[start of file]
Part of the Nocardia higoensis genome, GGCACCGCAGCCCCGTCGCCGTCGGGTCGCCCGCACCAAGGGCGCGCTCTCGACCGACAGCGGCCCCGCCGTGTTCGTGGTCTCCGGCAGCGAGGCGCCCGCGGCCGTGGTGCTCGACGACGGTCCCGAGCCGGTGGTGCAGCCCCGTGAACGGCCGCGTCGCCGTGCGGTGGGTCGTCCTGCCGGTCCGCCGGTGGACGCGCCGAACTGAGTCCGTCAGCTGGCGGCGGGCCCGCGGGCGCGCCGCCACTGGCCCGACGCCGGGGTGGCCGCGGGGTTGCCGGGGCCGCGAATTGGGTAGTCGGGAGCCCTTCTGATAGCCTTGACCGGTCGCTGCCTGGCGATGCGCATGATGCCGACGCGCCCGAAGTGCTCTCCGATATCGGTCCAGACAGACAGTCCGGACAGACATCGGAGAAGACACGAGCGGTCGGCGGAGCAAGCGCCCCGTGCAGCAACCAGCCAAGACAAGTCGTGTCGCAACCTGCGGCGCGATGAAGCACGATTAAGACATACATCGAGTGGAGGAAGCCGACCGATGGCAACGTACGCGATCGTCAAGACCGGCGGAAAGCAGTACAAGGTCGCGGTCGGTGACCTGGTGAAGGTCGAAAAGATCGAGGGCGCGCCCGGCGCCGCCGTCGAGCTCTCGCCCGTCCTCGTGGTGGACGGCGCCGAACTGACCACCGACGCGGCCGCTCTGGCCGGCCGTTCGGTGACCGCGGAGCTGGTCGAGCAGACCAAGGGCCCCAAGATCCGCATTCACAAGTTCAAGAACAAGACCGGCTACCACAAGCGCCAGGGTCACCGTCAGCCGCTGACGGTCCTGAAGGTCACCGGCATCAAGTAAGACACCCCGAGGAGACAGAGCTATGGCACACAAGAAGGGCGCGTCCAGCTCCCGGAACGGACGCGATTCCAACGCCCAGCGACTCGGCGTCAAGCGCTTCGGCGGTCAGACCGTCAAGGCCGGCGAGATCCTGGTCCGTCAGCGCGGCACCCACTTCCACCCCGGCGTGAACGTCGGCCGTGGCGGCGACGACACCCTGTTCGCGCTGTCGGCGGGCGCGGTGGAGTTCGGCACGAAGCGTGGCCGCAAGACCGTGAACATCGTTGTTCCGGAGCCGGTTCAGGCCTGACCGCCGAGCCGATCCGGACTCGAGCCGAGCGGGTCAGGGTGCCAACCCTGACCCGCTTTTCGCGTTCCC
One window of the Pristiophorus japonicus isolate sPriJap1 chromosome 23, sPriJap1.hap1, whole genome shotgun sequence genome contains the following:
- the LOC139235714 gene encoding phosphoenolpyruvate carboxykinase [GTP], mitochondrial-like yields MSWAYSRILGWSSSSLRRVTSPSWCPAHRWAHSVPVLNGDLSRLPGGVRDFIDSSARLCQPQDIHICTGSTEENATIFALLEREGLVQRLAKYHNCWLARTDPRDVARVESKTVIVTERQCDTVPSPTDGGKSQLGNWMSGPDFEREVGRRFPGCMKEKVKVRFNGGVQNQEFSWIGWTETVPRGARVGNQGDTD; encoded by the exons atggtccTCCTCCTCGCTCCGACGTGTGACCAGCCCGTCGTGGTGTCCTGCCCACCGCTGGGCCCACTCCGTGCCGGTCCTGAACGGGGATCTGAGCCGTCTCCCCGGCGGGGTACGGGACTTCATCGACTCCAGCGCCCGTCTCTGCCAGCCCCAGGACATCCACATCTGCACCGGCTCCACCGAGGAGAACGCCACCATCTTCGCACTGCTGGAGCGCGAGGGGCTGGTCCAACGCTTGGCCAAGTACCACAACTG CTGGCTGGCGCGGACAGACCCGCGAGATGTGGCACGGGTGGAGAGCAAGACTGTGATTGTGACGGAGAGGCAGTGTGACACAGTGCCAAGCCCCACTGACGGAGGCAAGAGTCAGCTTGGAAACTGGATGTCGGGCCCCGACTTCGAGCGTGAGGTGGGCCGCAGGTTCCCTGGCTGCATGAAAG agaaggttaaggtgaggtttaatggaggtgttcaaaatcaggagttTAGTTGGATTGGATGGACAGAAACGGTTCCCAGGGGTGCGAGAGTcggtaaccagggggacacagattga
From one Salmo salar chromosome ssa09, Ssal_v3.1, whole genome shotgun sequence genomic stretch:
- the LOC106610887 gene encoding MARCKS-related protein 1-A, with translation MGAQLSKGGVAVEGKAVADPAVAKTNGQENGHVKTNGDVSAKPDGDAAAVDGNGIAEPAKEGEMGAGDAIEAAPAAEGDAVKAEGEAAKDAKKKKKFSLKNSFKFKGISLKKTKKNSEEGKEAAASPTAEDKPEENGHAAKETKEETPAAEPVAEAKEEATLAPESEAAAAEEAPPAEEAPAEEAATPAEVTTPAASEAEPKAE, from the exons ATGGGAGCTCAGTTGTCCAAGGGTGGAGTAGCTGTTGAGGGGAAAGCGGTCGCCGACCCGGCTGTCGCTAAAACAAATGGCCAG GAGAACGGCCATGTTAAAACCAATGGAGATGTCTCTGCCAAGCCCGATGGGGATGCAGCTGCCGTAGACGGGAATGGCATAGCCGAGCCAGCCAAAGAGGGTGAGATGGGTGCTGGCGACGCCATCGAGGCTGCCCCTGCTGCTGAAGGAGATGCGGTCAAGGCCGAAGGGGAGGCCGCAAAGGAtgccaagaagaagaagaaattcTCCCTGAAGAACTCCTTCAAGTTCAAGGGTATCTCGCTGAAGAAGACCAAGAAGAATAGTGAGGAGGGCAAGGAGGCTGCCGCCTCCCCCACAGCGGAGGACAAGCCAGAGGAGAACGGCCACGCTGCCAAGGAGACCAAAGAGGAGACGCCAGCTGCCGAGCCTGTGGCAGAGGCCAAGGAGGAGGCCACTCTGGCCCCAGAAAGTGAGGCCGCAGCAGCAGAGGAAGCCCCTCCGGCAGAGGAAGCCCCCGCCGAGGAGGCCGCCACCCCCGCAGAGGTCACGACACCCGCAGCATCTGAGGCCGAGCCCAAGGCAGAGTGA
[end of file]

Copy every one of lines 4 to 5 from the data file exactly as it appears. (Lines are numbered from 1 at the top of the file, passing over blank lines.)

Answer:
From one Salmo salar chromosome ssa09, Ssal_v3.1, whole genome shotgun sequence genomic stretch:
- the LOC106610887 gene encoding MARCKS-related protein 1-A, with translation MGAQLSKGGVAVEGKAVADPAVAKTNGQENGHVKTNGDVSAKPDGDAAAVDGNGIAEPAKEGEMGAGDAIEAAPAAEGDAVKAEGEAAKDAKKKKKFSLKNSFKFKGISLKKTKKNSEEGKEAAASPTAEDKPEENGHAAKETKEETPAAEPVAEAKEEATLAPESEAAAAEEAPPAEEAPAEEAATPAEVTTPAASEAEPKAE, from the exons ATGGGAGCTCAGTTGTCCAAGGGTGGAGTAGCTGTTGAGGGGAAAGCGGTCGCCGACCCGGCTGTCGCTAAAACAAATGGCCAG GAGAACGGCCATGTTAAAACCAATGGAGATGTCTCTGCCAAGCCCGATGGGGATGCAGCTGCCGTAGACGGGAATGGCATAGCCGAGCCAGCCAAAGAGGGTGAGATGGGTGCTGGCGACGCCATCGAGGCTGCCCCTGCTGCTGAAGGAGATGCGGTCAAGGCCGAAGGGGAGGCCGCAAAGGAtgccaagaagaagaagaaattcTCCCTGAAGAACTCCTTCAAGTTCAAGGGTATCTCGCTGAAGAAGACCAAGAAGAATAGTGAGGAGGGCAAGGAGGCTGCCGCCTCCCCCACAGCGGAGGACAAGCCAGAGGAGAACGGCCACGCTGCCAAGGAGACCAAAGAGGAGACGCCAGCTGCCGAGCCTGTGGCAGAGGCCAAGGAGGAGGCCACTCTGGCCCCAGAAAGTGAGGCCGCAGCAGCAGAGGAAGCCCCTCCGGCAGAGGAAGCCCCCGCCGAGGAGGCCGCCACCCCCGCAGAGGTCACGACACCCGCAGCATCTGAGGCCGAGCCCAAGGCAGAGTGA